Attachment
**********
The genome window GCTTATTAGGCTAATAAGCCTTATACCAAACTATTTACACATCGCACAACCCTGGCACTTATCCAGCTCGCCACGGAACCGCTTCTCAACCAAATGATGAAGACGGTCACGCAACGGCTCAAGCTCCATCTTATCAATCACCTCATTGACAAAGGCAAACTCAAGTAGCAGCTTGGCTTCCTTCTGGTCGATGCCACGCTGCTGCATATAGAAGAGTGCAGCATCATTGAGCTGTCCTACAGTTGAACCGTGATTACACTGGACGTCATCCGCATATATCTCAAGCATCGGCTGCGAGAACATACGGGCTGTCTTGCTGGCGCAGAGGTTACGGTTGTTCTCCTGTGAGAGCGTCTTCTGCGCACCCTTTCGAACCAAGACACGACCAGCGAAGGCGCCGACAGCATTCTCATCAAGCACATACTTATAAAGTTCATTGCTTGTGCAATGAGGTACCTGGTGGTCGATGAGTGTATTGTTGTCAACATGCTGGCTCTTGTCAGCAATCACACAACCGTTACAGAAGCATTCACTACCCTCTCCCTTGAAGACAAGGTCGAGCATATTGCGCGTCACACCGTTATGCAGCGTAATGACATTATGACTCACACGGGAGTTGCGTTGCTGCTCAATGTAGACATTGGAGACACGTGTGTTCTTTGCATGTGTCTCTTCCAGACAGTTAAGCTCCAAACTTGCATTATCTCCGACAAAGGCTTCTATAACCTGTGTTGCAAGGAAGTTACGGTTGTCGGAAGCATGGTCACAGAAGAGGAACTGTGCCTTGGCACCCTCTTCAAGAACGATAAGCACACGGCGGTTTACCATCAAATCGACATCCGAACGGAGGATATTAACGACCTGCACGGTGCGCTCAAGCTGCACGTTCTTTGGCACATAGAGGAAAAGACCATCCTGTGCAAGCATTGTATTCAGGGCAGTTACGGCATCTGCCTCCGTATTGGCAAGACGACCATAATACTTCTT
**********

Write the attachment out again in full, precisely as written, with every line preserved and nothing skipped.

The genome window GCTTATTAGGCTAATAAGCCTTATACCAAACTATTTACACATCGCACAACCCTGGCACTTATCCAGCTCGCCACGGAACCGCTTCTCAACCAAATGATGAAGACGGTCACGCAACGGCTCAAGCTCCATCTTATCAATCACCTCATTGACAAAGGCAAACTCAAGTAGCAGCTTGGCTTCCTTCTGGTCGATGCCACGCTGCTGCATATAGAAGAGTGCAGCATCATTGAGCTGTCCTACAGTTGAACCGTGATTACACTGGACGTCATCCGCATATATCTCAAGCATCGGCTGCGAGAACATACGGGCTGTCTTGCTGGCGCAGAGGTTACGGTTGTTCTCCTGTGAGAGCGTCTTCTGCGCACCCTTTCGAACCAAGACACGACCAGCGAAGGCGCCGACAGCATTCTCATCAAGCACATACTTATAAAGTTCATTGCTTGTGCAATGAGGTACCTGGTGGTCGATGAGTGTATTGTTGTCAACATGCTGGCTCTTGTCAGCAATCACACAACCGTTACAGAAGCATTCACTACCCTCTCCCTTGAAGACAAGGTCGAGCATATTGCGCGTCACACCGTTATGCAGCGTAATGACATTATGACTCACACGGGAGTTGCGTTGCTGCTCAATGTAGACATTGGAGACACGTGTGTTCTTTGCATGTGTCTCTTCCAGACAGTTAAGCTCCAAACTTGCATTATCTCCGACAAAGGCTTCTATAACCTGTGTTGCAAGGAAGTTACGGTTGTCGGAAGCATGGTCACAGAAGAGGAACTGTGCCTTGGCACCCTCTTCAAGAACGATAAGCACACGGCGGTTTACCATCAAATCGACATCCGAACGGAGGATATTAACGACCTGCACGGTGCGCTCAAGCTGCACGTTCTTTGGCACATAGAGGAAAAGACCATCCTGTGCAAGCATTGTATTCAGGGCAGTTACGGCATCTGCCTCCGTATTGGCAAGACGACCATAATACTTCTT